Along with answering questions from the media, Gov. Albert Bryan, Jr. took time Friday to lay out plans for additional medical facilities if the territory begins to experience a “surge” of COVID-19 cases similar to the mainland.
To date, 248 individuals have been tested locally and of that, 154 cases are negative, while 38 are positive and 56 are pending. Bryan said that 29 of those who’ve tested positive have recovered, leaving nine active cases, with one person on St. Croix hospitalized and two on St. Thomas (one positive, and one under investigation.)
All three individuals requiring hospitalization are in stable condition and do not require ventilators, he said.
Looking forward, Bryan said teams from the Army Corps. of Engineers did assessments this week to see if they could quickly build medical facilities, should the territory need additional bed capacity. Reports are expected in by next week and will included details on where those facilities would be, what it would take to get them running and how long it would be before they are operational, he said. Meanwhile, both hospitals have already started to prep for an overflow surge, which would allow for more patients to be accommodated. Those efforts should be complete by Monday, Bryan said.
With U.S. President Donald Trump declaring a major disaster for the territory, Bryan said he has the ability to deploy the V.I. National Guard to help with COVID-19 response. The Federal Emergency Management Agency will fund 100 percent of the activities associated with COVID-19 prevention and response, which includes beefing up capacity within local agencies such as the V.I. Police Department over the coming week.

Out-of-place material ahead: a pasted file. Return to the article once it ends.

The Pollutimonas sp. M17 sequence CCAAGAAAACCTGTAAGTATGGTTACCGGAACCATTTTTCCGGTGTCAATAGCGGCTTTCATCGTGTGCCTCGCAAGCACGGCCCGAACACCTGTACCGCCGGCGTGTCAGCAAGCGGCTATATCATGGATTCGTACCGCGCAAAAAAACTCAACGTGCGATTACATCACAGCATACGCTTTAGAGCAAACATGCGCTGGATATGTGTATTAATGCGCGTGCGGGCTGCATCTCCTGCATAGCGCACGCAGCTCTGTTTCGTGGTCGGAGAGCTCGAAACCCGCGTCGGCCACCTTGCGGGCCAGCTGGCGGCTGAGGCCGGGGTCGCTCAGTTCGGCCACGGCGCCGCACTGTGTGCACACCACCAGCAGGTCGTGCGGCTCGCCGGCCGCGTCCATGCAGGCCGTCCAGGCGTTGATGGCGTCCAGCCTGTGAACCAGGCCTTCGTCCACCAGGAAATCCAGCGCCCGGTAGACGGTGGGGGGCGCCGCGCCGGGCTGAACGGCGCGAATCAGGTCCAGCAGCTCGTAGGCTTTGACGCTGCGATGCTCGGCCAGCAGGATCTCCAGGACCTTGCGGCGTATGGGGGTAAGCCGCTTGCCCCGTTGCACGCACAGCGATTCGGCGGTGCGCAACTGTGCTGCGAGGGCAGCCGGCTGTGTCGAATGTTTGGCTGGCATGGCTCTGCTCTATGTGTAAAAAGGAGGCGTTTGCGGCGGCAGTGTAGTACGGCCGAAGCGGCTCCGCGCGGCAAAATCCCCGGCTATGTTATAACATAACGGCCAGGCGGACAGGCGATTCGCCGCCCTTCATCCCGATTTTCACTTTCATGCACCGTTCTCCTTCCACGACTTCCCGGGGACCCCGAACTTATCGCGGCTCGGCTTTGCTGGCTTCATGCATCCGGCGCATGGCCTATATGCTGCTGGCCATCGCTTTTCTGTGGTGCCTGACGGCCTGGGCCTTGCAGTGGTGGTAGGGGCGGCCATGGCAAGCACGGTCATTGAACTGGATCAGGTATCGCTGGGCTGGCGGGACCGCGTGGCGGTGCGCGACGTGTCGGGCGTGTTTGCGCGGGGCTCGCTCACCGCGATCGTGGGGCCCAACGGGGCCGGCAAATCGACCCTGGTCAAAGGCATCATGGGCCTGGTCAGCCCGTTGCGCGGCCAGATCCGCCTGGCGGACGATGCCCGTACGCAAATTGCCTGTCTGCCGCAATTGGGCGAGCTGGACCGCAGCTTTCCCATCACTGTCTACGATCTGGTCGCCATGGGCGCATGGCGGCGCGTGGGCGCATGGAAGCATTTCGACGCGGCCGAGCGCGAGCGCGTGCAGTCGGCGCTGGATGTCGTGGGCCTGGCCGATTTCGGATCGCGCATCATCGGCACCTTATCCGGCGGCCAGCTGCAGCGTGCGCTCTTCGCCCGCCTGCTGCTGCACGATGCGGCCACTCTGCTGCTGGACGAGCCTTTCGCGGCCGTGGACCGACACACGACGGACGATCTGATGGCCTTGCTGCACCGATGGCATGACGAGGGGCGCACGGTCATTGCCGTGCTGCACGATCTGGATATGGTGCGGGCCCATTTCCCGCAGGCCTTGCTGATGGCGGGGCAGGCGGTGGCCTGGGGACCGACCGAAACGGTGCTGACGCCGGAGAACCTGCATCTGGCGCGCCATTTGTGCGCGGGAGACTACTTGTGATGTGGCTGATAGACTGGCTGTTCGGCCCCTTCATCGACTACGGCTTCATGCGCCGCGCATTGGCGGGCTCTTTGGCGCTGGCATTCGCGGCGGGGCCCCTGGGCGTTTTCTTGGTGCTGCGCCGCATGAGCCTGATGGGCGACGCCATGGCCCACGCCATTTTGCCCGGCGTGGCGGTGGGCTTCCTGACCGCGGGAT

Airline cancelations continue to increase, with Spirit Airways discontinuing operations into the territory from April 8 to May 5. The governor said the average number of passengers on jets coming in from the mainland are about 30, and they have been told to self-quarantine for 14 days. Contact tracing is also being conducted to make sure the public is safe.
Some access to airlift out of the territory will be maintained in case individuals need to travel out for treatment or business, or to travel in to help, Bryan said.
The government’s efforts to restrict new bookings at hotels was also an effort to keep visitors from traveling in, and Bryan clarified Friday that it was never a move to shut down hotels completely. Airbnb’s have also been restricted from new bookings in an effort to prevent exposure to the virus from anyone visiting, but Bryan said there are a few entities that have been more difficult for the government to restrict.
A few small businesses have also “not been taking seriously” the government’s increased social distancing restrictions, which includes a stay at home order for all non-essential businesses and employees that is in effect until April 30. Bryan said the government has had to close four businesses on St. Croix and 11 more on St. Thomas
“We’re going to shut you down, and if we have to shut you down permanently, we are going to have to do that as well,” the governor added. “We have had too many repeat offenders and I have instructed to our law enforcement to adhere to a strict one strike rule. If you are in violation of the order, we will shut you down.”
Bryan added that there is still no curfew in effect within the territory, but if the public “won’t help us to cooperate,” he will have to reevaluate.
“So, I am appealing to everyone, if you love your community, if you love your friends, if you love your family, then urge them to take this seriously,” Bryan said.
The governor also said Friday:
– Small businesses should take advantage of benefits provided by the Small Business Administration, including payroll benefits and loans;
– Economic stimulus checks – approximately $1,200 per person based on federal income limits – should be sent out locally toward the beginning of May;
– More personal protective equipment has arrived on island, and the government is looking to outfit first responders as the move about in the community; and
– The government will expand its testing capabilities when we are able to acquire the 45-minute test.
“Right now we are testing those that are high risk and those who are hospitalized, and we can get those results within an 24-hour period,” Health Commissioner Justa Encarnacion added Friday. “We will update the public when we get more information, when we have more equipment available and when we can do mass testing.”